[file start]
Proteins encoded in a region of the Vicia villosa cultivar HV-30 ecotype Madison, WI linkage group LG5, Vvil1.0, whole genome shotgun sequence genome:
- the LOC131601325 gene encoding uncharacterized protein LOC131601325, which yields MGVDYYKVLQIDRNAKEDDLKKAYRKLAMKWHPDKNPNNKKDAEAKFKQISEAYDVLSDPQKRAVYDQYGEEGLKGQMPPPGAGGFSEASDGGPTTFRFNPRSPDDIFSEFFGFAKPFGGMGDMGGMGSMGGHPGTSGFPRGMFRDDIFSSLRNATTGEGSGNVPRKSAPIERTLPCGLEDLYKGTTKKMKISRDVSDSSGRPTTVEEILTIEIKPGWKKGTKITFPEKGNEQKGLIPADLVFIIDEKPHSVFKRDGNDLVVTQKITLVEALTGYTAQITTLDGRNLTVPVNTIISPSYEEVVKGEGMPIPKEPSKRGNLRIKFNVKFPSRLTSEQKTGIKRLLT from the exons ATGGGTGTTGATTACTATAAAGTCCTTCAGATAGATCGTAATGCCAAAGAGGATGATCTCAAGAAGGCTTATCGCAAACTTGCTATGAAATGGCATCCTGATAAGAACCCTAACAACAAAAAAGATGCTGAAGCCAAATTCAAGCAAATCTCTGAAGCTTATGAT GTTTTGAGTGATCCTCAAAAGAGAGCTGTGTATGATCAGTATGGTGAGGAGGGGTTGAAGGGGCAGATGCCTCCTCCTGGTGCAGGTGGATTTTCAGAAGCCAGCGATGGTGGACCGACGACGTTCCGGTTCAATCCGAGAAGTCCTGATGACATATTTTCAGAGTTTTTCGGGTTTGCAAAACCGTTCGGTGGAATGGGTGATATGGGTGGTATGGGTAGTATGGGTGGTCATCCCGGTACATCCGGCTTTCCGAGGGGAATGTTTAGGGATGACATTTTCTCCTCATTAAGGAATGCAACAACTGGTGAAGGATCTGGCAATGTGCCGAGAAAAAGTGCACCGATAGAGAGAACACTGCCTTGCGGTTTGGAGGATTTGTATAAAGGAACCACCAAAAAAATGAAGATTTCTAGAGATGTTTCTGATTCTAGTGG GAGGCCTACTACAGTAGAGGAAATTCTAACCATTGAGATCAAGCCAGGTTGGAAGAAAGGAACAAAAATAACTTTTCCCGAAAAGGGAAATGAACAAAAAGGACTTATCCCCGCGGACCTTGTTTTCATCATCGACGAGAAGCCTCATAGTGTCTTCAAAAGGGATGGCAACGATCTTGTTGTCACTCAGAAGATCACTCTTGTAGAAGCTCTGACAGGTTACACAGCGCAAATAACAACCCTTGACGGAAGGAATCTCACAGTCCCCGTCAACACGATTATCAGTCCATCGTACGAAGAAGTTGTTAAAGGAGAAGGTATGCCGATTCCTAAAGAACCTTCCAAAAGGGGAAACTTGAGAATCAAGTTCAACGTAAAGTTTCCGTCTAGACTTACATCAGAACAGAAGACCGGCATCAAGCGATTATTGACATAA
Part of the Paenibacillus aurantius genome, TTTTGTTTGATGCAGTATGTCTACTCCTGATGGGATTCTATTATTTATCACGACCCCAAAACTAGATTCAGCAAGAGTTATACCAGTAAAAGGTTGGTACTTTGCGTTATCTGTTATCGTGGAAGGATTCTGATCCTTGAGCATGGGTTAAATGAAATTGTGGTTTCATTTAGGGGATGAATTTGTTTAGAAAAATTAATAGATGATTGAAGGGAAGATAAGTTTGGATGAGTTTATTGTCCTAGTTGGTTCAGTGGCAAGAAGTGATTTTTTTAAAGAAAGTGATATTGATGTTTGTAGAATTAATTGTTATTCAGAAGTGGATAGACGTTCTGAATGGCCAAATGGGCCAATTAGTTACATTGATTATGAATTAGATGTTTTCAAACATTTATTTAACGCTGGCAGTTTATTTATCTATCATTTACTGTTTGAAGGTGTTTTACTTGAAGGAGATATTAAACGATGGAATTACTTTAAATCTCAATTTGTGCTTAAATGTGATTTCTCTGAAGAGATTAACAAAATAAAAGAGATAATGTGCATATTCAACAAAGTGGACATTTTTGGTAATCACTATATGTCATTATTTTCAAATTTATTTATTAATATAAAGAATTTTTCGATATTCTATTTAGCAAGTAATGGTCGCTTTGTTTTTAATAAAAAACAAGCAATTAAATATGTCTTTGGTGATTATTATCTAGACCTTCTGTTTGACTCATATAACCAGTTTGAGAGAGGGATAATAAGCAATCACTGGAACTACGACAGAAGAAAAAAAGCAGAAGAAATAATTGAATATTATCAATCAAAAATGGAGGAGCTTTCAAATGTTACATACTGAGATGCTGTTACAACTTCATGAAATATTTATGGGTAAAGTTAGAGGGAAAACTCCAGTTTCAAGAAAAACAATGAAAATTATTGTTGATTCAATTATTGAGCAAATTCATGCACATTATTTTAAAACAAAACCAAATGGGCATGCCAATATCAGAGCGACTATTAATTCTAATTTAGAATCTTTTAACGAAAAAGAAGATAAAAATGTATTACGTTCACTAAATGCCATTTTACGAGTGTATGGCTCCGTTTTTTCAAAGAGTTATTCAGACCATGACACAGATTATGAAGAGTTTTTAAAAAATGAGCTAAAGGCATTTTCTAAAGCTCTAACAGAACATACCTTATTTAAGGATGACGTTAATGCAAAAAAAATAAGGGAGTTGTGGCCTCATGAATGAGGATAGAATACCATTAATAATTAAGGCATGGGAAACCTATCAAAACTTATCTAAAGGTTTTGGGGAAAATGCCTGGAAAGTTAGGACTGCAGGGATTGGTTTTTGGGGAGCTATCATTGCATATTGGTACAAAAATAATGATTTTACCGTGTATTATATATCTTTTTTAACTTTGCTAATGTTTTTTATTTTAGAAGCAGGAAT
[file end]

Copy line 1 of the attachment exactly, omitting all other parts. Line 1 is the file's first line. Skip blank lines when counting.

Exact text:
Proteins encoded in a region of the Vicia villosa cultivar HV-30 ecotype Madison, WI linkage group LG5, Vvil1.0, whole genome shotgun sequence genome: